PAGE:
Notes on: Democracy Facing Global Challenges: V-Dem Annual Democracy Report 2019
- The trend of autocratization continues; 24 countries (including the very populous Brazil, India and the United States) are now severely affected by the “third wave of autocratization” (almost a third of the world’s population, i.e. 2.3 billion people, live in countries currently undergoing autocratization). In this paper (Lührmann and Lindberg 2019), two of the authors of the present study elaborate on the shape and origins of this “third wave”.
- 21 countries have made progress on democracy over the past ten years.
- Democracy still prevails in a majority of countries in the world (99 countries or 55% of the world’s population).
Main Challenges to Democracy
Government manipulation of media, civil society, rule of law, and elections
For the first time, the freedom and fairness of elections is declining in more countries than it is improving.
Toxic polarization is on the rise
Political leaders are increasingly using hate speech, and the political elites' respect for opponents, factual reasoning, and engagement with society is declining in more countries than it is improving.
Digitalisation enables the spread of misinformation
New data suggests that a number of democracies are the target of foreign online disinformation campaigns. Also, most autocratic regimes (70%) use the internet to manipulate the information environment within their borders.
Lührmann et al. 2019 define “autocratization” as follows:
Autocratization means any substantial and significant worsening on the scale of liberal democracy. It is a matter of degree and a phenomenon that can occur both in democracies and autocracies. Thus “autocratization” is an umbrella term that covers both erosion in democratic countries (democratic backsliding), breakdown of democracy, as well as worsening of conditions in electoral authoritarian countries. Semantically, it signals the opposite of democratization, describing any move away from [full] democracy (Lührmann et al. 2019, 14).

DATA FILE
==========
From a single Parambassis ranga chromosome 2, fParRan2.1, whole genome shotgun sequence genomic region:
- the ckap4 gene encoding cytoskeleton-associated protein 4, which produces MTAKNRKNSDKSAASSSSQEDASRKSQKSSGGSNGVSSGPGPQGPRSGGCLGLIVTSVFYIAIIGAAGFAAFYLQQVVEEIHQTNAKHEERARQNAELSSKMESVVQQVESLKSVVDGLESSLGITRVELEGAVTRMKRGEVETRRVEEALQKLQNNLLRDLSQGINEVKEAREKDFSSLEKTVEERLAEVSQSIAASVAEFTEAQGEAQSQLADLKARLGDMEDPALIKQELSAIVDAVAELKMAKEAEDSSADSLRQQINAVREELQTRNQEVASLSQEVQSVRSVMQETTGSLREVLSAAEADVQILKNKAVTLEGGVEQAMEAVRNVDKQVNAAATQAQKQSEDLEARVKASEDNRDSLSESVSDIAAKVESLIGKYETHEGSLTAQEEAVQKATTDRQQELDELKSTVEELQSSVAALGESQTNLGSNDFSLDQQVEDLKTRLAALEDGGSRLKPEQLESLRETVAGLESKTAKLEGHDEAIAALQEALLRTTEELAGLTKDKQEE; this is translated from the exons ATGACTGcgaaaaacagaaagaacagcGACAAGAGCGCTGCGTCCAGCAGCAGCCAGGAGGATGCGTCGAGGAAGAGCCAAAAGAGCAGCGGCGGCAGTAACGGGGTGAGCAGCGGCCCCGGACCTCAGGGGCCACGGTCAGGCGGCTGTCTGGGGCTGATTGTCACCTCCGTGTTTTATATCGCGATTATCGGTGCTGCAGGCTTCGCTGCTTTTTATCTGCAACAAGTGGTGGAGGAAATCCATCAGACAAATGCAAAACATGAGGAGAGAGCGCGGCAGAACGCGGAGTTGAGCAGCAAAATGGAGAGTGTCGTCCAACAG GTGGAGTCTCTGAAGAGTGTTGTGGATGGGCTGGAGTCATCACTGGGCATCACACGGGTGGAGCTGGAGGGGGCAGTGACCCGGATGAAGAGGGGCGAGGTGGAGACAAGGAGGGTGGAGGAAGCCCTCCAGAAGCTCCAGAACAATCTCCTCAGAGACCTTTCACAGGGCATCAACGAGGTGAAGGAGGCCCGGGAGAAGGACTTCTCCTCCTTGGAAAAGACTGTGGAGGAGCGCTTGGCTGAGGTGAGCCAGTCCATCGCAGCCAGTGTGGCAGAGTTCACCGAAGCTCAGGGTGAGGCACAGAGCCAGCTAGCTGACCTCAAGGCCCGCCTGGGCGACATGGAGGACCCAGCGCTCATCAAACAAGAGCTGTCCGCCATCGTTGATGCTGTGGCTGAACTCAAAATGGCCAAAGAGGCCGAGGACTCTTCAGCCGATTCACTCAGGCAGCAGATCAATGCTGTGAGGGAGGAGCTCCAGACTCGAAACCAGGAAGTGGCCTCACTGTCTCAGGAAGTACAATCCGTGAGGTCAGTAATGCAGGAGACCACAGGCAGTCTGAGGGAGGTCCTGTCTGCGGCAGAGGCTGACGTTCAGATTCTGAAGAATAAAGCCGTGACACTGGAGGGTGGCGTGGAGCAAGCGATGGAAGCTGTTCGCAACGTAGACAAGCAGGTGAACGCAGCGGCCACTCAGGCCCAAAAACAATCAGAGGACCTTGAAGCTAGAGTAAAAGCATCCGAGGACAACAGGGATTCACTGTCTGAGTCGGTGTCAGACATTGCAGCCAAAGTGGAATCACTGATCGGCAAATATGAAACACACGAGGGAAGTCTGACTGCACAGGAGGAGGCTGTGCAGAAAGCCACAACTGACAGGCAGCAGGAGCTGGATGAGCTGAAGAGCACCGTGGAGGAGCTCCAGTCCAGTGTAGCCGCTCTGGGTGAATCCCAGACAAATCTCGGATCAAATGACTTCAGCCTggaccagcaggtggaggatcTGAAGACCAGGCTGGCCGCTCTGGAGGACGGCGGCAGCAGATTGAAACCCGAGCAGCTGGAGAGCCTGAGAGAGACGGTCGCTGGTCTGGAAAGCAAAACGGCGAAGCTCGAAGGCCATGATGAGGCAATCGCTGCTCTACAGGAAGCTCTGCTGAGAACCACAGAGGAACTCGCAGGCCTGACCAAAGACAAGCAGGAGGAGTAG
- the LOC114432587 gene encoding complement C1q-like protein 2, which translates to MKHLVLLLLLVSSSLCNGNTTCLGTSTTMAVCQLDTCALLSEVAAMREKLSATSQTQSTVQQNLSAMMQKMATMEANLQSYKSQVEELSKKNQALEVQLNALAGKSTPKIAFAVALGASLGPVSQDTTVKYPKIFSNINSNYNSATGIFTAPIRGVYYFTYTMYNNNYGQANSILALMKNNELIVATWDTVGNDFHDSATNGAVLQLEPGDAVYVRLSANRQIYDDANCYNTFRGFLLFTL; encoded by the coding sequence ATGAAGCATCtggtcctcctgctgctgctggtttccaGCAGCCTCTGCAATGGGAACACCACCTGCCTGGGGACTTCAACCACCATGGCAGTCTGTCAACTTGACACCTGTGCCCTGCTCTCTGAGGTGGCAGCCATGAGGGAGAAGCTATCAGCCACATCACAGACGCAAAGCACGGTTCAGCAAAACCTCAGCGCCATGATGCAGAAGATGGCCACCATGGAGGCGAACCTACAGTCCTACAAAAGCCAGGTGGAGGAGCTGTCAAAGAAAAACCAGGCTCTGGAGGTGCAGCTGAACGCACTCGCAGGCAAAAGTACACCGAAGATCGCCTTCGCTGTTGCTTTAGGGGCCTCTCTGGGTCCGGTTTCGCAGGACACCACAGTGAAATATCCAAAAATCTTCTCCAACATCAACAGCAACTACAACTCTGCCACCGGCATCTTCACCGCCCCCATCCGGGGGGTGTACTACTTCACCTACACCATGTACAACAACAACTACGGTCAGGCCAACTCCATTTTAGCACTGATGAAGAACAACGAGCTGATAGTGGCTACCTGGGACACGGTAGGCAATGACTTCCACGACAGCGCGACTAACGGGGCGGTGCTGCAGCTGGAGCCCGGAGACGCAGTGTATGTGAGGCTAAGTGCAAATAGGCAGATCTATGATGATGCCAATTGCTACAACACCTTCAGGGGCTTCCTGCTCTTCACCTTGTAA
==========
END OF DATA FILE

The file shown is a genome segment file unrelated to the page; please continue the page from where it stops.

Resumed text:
In the report, the authors operationalise the concept of autocratization (and its complementary concept democratization) as follows:
a substantial and significant change of the Liberal Democracy Index (LDI) over ten years. For each year, we take the difference of the score at time t and time t−10, thus capturing both rapid and gradual change. Changes are significant if the confidence intervals do not overlap, and we consider them substantial if the absolute value of the changes is larger than 0.05. (Lührmann et al. 2019, 14)
This operationalisation yields the following (quite upsetting) set of graphs:
Analysing the data, the authors make an interesting observation. In the process of autocratization, free and fair multiparty elections are not in decline (at least at first). Rather, autocrats aim to impact the key characteristics of political systems that make elections meaningful in the first place: freedom of expression, rule of law, and to somewhat lesser extent, freedom of association. This notion is visually represented in the following two graphs:
Predicting Adverse Regime Transitions (ART)
ARTs are operationalised as “shift in a country’s political regime in an autocratic direction. These declines can coincide with violent events such as coups and internal conflicts.” (Lührmann et al. 2019, 27).
Lührmann, Anna, Lisa Gastaldi, Sandra Grahn, Staffan I. Lindberg, Laura Maxwell, Valeriya Mechkova, Richard Morgan, Natalia Stepanova, and Shreeya Pillai. 2019. “Democracy Facing Global Challenges: V-Dem Annual Democracy Report 2019.”